What do we do about the opiate crisis? Everywhere you look, you see a lot of hand-wringing and concern regarding this question. And with good reason! Opiate overdose and death rates continue to soar, and while the rate of prescribing has come down, the rate of consumption has not appeared to change.
As doctors, we are on the front lines of this epidemic and often feel helpless to make a change. Meanwhile, legislators are patting themselves on the back for implementing guidelines like prescription limits that tie our hands, do little to help those in chronic pain and may even harm patients already caught in addiction’s grip.
For example, in 2014, Hydrocodone was rescheduled in an effort to curb the prescriptions being written for this addictive pain medication. The DEA’s policy was revised to limit prescriptions to a 90 day supply and only allowed physically written prescriptions, handed to the patient, rather than allowing them to be phoned or faxed into the pharmacy.
Researchers at the University of Michigan were able to study almost 22,000 patients in Michigan who had undergone one of 19 elective surgeries, such as a hip replacement, both before and after the policy was updated. Surprisingly, their data showed that there was an immediate rise in the number of opioid prescriptions filled after the schedule change.
Analysis of the data suggests that doctors may be motivated to prescribe the maximum possible amount, given the restrictions, so that the patient will not have to visit a walk-in clinic or emergency room or make another trip back to the office. What’s more, the characterization of the opioid crisis as being caused by doctor-prescribed medications has been repeatedly shown to be false.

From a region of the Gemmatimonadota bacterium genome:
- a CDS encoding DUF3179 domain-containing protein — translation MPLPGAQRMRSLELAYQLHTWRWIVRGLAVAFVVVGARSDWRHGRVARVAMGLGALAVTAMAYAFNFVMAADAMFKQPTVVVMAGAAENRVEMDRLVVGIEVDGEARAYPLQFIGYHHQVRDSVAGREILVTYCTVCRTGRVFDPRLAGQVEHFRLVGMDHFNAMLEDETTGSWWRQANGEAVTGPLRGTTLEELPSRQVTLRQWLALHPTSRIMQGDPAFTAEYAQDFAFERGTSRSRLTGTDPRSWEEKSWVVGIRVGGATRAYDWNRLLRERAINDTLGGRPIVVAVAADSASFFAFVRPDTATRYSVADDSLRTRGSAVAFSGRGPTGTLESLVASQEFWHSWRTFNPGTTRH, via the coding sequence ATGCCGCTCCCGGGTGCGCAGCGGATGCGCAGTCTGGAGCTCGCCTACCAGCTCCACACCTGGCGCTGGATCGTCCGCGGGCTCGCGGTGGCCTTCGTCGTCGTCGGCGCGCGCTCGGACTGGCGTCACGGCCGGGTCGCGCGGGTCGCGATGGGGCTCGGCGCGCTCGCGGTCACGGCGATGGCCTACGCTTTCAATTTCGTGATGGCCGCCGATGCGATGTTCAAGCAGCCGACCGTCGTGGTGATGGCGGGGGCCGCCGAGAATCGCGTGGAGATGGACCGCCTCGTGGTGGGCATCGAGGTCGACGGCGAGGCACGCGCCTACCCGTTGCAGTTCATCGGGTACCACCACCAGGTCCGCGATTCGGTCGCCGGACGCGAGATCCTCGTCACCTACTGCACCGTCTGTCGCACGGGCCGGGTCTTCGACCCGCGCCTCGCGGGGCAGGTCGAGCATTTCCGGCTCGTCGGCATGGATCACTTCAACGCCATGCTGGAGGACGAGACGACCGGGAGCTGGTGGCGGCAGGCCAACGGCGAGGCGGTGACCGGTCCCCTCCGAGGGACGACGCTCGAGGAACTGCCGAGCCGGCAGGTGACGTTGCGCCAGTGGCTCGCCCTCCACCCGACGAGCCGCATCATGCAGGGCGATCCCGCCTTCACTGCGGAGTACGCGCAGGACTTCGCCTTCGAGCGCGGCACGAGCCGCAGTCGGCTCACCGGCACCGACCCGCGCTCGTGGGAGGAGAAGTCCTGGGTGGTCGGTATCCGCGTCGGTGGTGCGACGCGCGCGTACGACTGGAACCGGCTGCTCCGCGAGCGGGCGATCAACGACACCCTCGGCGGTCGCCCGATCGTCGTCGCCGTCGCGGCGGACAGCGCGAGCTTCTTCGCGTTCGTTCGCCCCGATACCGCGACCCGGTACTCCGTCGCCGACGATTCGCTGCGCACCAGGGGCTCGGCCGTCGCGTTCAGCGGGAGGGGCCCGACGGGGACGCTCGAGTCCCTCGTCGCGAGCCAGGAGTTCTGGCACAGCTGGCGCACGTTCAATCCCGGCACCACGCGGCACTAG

According to a 2016 national survey conducted by the Substance Abuse and Mental Health Services Administration, 87.1 million U.S. adults used some form of prescription opioid, prescribed or obtained illicitly, at some point in the previous year. But only 2% developed any kind of “pain reliever use disorder,” a blanket term that ranges from occasional overuse to outright, daily addiction.
Another study, published in Pain Medicine magazine, excluded all chronic pain patients with a history of drug abuse and found that the remaining patients who were prescribed opiate painkillers developed addiction at a rate as low as .19%. Patients who do become addicted to their prescribed medication often have other problems, depression, anxiety, existing or past substance abuse issues or alcoholism. It has also been shown that far more people misuse prescription medication that they obtain from a friend or relative or purchase from a drug dealer than medication they themselves were prescribed.
Limiting the number of pills prescribed or manufactured in the country only serves to hurt patients who need them, and limit what their doctors can do to help. As we see from the news stories, addicts will find a way to feed their addiction, legal or not. Prescription limits do more to punish those who want to follow their doctor’s advice and treat their pain legally, than those who would abuse opiate pain medication.
Emerald Coast Medical Association is committed to supporting doctors in efforts to make our voices heard in Tallahassee and Washington D.C. As a group, we can work together to influence decisions in government that impact us and our patients. If you are not yet a member, we encourage you to come to a monthly meeting and learn about the advocacy and encouragement we can provide.
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